Andres Segovia International Classical Guitar Competition

asLa Herradura in Granada Province, Andalucia, Spain was the adopted home of Andrés Segovia, father of modern classical guitar playing.

This year between the 19th and 23rd of November, we attended 29th Annual Andrés Segovia International Classical Guitar Competition, the fourth one that I have personally been to.

The final on Saturday was between Marcos Victora-Wagner from Brazil and Angélica Rodriguez (Paraguay). The final piece was a beautiful concerto - Concerto en la menor Op.72 - Salvador Bacarisse, played with both contestants accompanied by the Granada University Orchestra, who were excellent.

Angelica played well in the final but the worthy first prize winner was Marcos Victora-Wagner from Brazil. His performances were consistent throughout the three rounds and his programme included Sonata, Op.61 - Joaquin Turina, El Jardin de Lindaraja - Eduardo Morales-Caso, Tiento - Mauricio Ohana, Etude 10 - Heitor winnersVilla-Lobos, Fantasia "La Traviata" - Julian Arca, El Yelmo de Mambrino - Fernando Fiszbein, Sonata Op.47 - Alberto Ginastera. Angelica did not go away empty handed as she won the prize for the best interpretation of the work "El Yelmo de Mambrino" by Fernando Fiszbein.

I look forward to next years 30th Anniversary competition and trust that there will be significantly more players available to contest the top spot. After all, first prize is an excellent €9000 and a hand built classical guitar by one of Granada leading makers!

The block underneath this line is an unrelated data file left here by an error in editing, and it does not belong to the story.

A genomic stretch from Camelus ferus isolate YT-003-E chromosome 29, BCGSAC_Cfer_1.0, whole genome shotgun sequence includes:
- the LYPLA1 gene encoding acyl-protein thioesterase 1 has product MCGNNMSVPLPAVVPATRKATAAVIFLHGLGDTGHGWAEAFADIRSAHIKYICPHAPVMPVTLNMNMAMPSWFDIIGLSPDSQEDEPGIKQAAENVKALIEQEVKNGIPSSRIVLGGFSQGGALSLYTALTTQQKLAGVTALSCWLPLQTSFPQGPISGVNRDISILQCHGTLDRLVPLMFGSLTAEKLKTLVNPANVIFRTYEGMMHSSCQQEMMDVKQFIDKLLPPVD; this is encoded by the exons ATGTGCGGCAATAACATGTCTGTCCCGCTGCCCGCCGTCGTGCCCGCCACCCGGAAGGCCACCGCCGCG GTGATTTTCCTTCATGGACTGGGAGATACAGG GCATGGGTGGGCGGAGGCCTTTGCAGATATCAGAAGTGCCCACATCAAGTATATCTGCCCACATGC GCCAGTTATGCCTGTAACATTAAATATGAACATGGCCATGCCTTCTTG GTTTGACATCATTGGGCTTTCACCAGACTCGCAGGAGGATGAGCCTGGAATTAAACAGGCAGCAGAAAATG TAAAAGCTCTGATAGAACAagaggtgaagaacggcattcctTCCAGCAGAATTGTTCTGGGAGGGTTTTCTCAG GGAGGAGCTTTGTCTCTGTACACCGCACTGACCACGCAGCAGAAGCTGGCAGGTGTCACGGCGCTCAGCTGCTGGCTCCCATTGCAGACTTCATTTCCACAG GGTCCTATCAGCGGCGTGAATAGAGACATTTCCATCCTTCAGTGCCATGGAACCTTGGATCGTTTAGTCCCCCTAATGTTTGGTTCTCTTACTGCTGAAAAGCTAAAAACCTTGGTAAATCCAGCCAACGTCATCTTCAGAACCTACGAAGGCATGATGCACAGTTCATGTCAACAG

The Most Prestigious Classical Guitar Event of the Year?

I have to say that I was really disappointed that only three guitarists turned up to compete this year! Perhaps this was because there were two other international classical guitar competitions on during the same period (Moscow and Linares - Andrés Segovia's birthplace)? However, I rather think that the challenge for this prestigious event is to make it more user friendly for the players and listening public alike.

The set pieces are always difficult, technical and atonal and therefore unlikely to be repeated once learned by a player for this competition. In addition, it was difficult to sit through the same atonal piece(s) 3 times during an evening. The committee really needs to look at itself and the wider classical guitar competition market and ask what this competition needs to keep it's prestigious status over the next five to ten years and then commit to a fresh new and exciting re-launch.

Leave a Reply

Your email address will not be published. Required fields are marked *